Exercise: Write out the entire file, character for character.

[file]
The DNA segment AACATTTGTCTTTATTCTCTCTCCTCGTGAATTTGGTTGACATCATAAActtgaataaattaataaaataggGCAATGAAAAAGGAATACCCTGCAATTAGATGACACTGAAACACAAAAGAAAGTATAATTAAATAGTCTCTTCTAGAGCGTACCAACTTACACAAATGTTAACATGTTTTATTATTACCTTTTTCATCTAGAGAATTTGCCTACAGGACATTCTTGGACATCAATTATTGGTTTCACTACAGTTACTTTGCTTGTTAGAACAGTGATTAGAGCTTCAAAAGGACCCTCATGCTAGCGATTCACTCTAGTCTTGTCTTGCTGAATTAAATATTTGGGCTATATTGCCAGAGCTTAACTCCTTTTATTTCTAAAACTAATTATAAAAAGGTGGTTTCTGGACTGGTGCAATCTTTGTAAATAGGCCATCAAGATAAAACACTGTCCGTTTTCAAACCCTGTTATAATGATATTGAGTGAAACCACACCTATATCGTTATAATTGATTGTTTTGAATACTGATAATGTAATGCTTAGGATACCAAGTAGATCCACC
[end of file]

The DNA segment AACATTTGTCTTTATTCTCTCTCCTCGTGAATTTGGTTGACATCATAAActtgaataaattaataaaataggGCAATGAAAAAGGAATACCCTGCAATTAGATGACACTGAAACACAAAAGAAAGTATAATTAAATAGTCTCTTCTAGAGCGTACCAACTTACACAAATGTTAACATGTTTTATTATTACCTTTTTCATCTAGAGAATTTGCCTACAGGACATTCTTGGACATCAATTATTGGTTTCACTACAGTTACTTTGCTTGTTAGAACAGTGATTAGAGCTTCAAAAGGACCCTCATGCTAGCGATTCACTCTAGTCTTGTCTTGCTGAATTAAATATTTGGGCTATATTGCCAGAGCTTAACTCCTTTTATTTCTAAAACTAATTATAAAAAGGTGGTTTCTGGACTGGTGCAATCTTTGTAAATAGGCCATCAAGATAAAACACTGTCCGTTTTCAAACCCTGTTATAATGATATTGAGTGAAACCACACCTATATCGTTATAATTGATTGTTTTGAATACTGATAATGTAATGCTTAGGATACCAAGTAGATCCACC